2402.  EBB to RB

As published in The Brownings’ Correspondence, 13, 27–29.


Sunday. [7 June 1846][1]

This is the first word I have written out of my room, these five years, I think .. if I dare count anything beyond two .. for I do know that one comes after two .. (now just see what I have written!) that two comes after one, I meant to say, .. as well as a mathematician. I am writing now in the back-drawing room, half out of the window for air,—driven out of my own territory by the angel of the sun this morning. Oh—it is so hot[2]—& the darkness does not help when the lack is just of air .. there is a thick mist lacquered over with light—it is cauldron-heat, rather than fire-heat. So different in the country it must be! Well, everybody being at church or chapel, I knew I could have this room to myself, without fear even of the dreadful knocker .. more awful to me than the famous knocks which used to visit the Wesley family[3]—so here I curl up my feet ‘more meo’[4] on the settee, & help to keep the sabbath by resting upon you. Would Miss Goldsmid[5] call it as ‘profane’ as anything in your poems? But it will not be more profane for that—as I could prove if we wanted proofs—only we do not.

Such flowers as you brought me yesterday—such roses!–[6] The roses are best, as coming from your garden!– When I began to arrange them, I thought I never saw such splendid roses anywhere—they are more beautiful than what you brought last year surely!– It seems so to me. Dearest, how did you get home, & how are you? & how is your mother? Remember to answer my questions, if you please.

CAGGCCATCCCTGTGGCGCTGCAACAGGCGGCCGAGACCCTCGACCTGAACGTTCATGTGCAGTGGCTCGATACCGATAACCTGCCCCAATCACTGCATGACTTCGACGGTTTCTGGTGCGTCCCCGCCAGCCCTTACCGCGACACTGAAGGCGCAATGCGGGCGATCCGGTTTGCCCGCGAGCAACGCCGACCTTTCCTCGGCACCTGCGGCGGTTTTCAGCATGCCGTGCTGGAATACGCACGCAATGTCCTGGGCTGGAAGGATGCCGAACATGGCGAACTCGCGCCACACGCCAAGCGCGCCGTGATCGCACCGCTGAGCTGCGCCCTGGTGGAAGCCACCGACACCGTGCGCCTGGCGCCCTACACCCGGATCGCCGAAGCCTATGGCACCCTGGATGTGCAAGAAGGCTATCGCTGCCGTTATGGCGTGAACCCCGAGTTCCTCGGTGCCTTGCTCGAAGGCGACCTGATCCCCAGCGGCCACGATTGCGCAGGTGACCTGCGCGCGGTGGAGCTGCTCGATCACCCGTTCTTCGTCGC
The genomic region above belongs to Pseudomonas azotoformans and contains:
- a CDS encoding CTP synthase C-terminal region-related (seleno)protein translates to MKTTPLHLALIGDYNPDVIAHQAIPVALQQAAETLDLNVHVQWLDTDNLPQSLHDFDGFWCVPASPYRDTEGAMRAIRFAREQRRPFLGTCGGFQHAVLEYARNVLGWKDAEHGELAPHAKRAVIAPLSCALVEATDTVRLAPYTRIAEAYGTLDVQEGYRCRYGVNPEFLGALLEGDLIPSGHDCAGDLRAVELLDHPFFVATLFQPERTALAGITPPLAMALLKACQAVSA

After you were gone I received from Mr Lough a very gracious intimation that if I would go to see his studio, his statue of the queen & other works, he would take care that no creature should be present, he would uncover all the works & provide a clear solitude for me—he ‘would not do it for a Duchess,’ he said, but he ‘would for me!’[7] Now what am I to say. My sisters tell me that I can go quite easily—the place is very near—& there are no stairs. Well, I think I must go. It is very kind & considerate, & there would be a pleasure, of course– Do you know that statues have more power over me than all the pictures & all the colours thereof which the world can show? Mr Kenyon told me once that it was a pure affectation of mine to say so—& for my own part I could not see for a long while what was the reason of a most unaffected preference. I think I see it now. Painting flatters the senses & makes the Ideal credible in a vulgar way– But with Sculpture it is different—& there is a grand audacity in the power of an Ideal which, appealing directly to the Senses, & to the coarsest of them, the Touch, as well as the Sight, yet forces them to receive Beauty through the door of an Abstraction which is a means abhorrent to them– Have I written what I mean, I wonder, or do you understand it, without? Then there is a great deal, of course[,] in that grand white repose! Like the Ideas of the Platonic system, those great sculptures seem—when looked at from a distance–